I will have to check out Lucifer's Friend as I have not heard anything from them.

    Regarding newer B.O.C. related stuff, if you did not get "The Symbol Remains" from last year you need to pick it up. One of their best albums ever IMO.
    The Symbol Remains sounds interesting...thank you SteveSly!

  10. #35
    Quote Originally Posted by dropforge View Post
    Technically, Richie started out as their soundman! But, yeah, he's a huge plus.
    That's right. On a recent interview, Richie said they were desperate for a soundman at a gig. Richie was recruited without really knowing what he was doing and did well enough
    to be invited back. Plus, he's such a nice guy. A great addition to the band since day one. His knowledge of tech helps too.
    I played bass with the first album today in tribute to 50 years of this great album and amazing band.

  11. #36
    That's Mr. to you, Sir!! Trane's Avatar
    Join Date
    Mar 2004
    Location
    in a cosmic jazzy-groove around Brussels
    Posts
    5,378
    Quote Originally Posted by JKL2000 View Post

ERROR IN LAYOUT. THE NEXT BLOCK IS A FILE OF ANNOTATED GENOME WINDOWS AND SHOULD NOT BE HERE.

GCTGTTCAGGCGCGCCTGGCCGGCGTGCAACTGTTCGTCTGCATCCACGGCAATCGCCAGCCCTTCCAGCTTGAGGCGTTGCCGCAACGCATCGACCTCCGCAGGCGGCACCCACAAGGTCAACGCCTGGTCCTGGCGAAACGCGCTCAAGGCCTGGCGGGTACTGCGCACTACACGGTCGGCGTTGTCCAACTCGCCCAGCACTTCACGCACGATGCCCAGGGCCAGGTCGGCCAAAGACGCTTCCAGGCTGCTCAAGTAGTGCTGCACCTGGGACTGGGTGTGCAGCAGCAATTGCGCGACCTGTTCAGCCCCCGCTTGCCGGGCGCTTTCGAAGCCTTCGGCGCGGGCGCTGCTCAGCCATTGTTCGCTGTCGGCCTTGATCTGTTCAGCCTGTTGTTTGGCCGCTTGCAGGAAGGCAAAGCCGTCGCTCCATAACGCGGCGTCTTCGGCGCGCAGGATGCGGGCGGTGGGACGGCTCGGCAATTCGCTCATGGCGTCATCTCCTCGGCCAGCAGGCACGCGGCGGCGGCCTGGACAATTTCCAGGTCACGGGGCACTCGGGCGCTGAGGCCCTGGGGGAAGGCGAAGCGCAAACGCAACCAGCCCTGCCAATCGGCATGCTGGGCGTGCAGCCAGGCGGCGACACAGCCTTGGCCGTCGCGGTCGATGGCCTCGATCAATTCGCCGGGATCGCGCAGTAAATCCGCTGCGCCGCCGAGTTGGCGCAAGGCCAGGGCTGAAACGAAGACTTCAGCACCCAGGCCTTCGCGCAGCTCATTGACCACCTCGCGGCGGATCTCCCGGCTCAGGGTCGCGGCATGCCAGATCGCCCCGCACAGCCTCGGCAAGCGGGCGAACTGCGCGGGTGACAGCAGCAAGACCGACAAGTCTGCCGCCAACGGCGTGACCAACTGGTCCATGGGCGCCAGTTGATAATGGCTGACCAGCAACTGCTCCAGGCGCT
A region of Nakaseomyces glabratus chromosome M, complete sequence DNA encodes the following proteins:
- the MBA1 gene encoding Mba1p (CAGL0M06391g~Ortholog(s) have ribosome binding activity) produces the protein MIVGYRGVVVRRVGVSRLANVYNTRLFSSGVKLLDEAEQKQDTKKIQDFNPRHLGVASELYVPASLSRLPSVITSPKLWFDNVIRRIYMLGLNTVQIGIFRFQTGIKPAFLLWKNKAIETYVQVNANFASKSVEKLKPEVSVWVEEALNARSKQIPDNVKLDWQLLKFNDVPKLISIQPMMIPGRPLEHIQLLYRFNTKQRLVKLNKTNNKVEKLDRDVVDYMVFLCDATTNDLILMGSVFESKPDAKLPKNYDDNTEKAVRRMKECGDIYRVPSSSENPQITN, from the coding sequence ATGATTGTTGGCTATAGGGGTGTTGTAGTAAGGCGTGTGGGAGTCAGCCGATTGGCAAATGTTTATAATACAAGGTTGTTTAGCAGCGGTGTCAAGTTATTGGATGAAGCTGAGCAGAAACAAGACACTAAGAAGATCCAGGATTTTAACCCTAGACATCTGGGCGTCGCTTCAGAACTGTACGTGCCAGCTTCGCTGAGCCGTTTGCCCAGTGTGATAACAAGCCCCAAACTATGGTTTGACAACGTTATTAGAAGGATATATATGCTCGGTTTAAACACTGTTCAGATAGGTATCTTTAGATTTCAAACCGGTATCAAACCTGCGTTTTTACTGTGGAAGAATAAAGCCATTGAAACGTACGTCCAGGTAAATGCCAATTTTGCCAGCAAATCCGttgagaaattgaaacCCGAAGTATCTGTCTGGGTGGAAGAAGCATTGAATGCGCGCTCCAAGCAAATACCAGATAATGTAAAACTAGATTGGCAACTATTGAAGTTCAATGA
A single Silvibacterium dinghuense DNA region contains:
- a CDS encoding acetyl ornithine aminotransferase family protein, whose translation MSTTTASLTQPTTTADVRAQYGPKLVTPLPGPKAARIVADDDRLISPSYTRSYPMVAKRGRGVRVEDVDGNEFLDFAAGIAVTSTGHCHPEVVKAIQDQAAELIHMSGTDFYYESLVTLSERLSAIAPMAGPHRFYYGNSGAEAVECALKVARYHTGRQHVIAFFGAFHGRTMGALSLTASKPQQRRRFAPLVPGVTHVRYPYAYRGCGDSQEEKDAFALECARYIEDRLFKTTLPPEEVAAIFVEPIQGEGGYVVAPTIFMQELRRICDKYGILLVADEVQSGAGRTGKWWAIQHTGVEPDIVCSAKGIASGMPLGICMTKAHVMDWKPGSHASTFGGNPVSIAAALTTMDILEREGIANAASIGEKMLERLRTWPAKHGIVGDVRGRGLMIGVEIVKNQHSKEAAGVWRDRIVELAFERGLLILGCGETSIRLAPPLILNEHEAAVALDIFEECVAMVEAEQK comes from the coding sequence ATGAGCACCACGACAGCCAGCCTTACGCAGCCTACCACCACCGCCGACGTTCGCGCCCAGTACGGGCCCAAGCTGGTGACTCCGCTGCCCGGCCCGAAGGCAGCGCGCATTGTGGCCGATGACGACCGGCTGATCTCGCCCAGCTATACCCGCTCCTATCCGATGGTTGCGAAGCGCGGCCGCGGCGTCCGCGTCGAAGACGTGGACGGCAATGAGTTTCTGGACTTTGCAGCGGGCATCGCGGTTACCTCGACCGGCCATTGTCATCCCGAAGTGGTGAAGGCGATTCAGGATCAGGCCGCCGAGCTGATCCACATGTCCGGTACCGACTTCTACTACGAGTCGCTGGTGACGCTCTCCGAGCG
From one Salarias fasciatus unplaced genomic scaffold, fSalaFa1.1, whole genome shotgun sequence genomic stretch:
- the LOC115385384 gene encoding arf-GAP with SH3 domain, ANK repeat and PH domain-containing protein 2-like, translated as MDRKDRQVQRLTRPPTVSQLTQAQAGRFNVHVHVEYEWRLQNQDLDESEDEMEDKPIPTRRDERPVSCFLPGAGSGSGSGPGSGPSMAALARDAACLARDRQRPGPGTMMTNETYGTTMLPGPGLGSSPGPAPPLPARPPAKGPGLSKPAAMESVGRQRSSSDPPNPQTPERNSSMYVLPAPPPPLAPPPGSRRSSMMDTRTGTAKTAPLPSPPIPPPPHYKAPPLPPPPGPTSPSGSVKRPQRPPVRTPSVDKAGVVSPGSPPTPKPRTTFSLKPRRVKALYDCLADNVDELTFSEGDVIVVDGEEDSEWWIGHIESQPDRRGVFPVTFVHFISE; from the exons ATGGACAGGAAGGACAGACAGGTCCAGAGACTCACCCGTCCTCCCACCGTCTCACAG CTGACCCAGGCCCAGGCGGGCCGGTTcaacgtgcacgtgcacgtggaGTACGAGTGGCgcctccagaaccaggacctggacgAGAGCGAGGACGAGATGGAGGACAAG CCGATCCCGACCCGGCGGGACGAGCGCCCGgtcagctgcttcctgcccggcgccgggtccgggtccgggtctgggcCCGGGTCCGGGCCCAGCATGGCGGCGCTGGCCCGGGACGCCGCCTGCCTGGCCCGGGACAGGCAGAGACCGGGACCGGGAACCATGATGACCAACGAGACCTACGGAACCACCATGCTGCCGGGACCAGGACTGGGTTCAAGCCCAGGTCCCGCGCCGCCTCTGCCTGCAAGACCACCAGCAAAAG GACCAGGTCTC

I've never listened to the first couple of albums from them (a bad habit!), so I guess today's a good day to listen to the first! It should have aged properly for me to enjoy it by now! I sometimes like to wait half-a-century or so for the keyboards to develop more body.
    it took me two decades to finally listen to those first two albums. I jumped on the bandwagon with Agents (which I found only OK) and owned Treaties & Spectres (which I found both better than Agents). The last two I followed the band with were Cultusaurus and Origin. I also owned OYK and Enchanted as well. I did see them during those years (as part of a double bill, most likely) and was favorably impressed about the stage show, but it didn't make me change my mind about their studio or live recorded output.

    Nothing survived my move across the pond, but I did take the time to discover (the first two) or relisten to the albums during the 90's, but I guess it was too late for me to hop back on the train. I mean I found the first two rather good (but not as much as Treaties), borrowed via my library system. If I had taken the trouble to make a cassette compilation in the early 80's for car use, I didn't bother with a CDr comp some 20 years ago